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From Cook to Culinarian: Going Beyond the Manual When Delivering Behavior Therapy to Treat Tourette Disorder

Brianna Wellen
Michael B. Himle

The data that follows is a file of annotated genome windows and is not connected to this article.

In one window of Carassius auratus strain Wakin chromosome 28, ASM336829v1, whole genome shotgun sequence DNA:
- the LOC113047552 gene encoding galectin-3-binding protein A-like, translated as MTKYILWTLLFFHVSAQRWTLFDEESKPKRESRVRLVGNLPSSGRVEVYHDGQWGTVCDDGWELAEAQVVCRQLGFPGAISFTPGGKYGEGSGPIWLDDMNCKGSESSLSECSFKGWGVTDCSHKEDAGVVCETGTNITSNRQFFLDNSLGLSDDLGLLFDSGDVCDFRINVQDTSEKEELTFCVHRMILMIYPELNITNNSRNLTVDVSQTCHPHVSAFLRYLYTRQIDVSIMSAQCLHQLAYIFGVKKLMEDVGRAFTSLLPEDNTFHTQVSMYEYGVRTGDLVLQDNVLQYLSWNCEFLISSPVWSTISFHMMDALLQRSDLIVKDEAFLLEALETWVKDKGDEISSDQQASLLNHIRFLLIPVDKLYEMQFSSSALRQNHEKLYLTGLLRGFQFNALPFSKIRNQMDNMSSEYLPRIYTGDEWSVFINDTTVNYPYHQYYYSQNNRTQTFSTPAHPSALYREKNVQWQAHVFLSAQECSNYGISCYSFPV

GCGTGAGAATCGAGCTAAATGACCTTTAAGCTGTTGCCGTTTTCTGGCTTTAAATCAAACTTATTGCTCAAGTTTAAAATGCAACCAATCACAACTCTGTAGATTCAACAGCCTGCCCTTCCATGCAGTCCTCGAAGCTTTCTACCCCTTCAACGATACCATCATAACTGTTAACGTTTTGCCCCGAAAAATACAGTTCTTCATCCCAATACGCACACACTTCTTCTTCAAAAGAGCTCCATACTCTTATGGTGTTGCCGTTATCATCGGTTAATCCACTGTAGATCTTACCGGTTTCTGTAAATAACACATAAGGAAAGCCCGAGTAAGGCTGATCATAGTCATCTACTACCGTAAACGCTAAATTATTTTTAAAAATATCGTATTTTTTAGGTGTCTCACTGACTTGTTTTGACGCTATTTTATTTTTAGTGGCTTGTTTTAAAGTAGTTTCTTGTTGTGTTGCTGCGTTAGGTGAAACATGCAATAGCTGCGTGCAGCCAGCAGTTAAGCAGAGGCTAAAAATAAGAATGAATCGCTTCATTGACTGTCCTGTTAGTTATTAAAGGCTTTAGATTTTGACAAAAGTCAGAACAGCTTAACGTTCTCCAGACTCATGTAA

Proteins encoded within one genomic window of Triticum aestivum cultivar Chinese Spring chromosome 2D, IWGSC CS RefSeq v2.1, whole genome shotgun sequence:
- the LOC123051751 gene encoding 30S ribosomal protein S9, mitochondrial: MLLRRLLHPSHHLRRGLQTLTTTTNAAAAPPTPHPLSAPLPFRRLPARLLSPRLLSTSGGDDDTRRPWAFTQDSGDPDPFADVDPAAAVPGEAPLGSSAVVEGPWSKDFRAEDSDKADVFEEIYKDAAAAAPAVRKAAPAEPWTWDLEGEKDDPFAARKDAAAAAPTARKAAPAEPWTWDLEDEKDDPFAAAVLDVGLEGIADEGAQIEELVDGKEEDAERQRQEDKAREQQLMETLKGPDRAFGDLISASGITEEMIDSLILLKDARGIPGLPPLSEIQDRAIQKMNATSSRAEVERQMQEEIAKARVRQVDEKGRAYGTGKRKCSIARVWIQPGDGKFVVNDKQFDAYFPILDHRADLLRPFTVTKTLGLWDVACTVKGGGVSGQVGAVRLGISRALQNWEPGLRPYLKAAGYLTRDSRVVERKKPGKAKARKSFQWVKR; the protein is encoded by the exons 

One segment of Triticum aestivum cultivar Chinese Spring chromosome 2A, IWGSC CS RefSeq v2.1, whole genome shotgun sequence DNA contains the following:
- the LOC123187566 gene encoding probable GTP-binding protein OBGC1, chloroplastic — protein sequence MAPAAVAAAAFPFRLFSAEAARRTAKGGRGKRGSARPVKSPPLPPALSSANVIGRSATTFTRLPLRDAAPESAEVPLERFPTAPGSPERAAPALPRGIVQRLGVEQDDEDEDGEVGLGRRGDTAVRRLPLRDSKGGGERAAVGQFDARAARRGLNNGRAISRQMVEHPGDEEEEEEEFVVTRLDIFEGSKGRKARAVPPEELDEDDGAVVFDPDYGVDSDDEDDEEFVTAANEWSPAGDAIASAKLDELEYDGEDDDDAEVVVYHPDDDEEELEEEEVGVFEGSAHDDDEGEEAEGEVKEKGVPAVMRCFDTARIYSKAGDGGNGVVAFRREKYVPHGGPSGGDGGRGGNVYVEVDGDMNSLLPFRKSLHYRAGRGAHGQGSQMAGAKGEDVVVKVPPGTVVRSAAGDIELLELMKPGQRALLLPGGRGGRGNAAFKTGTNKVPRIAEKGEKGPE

In the case of Hiro, Dr. Jeremy Lichtman (2017, this issue) describes how he flexibly employed a manualized behavior therapy protocol to successfully treat a child’s involuntary motor and vocal tics.  In doing so, he raises interesting observations and questions regarding manualized psychotherapy treatment protocols, including their intended role, the need for "flexibility with fidelity," and the strengths and limitations of following manuals in a step-by-step fashion. In our commentary, we draw upon Dr. Lichtman’s experience in treating Hiro to highlight what we see as the two most important factors in Hiro’s treatment: (1) the therapist’s firm grasp of the underlying theory behind behavior therapy for tics, which allowed for flexibility in treatment delivery without jeopardizing treatment fidelity, and (2) the importance of having a strong foundational clinical skill set prior to beginning treatment

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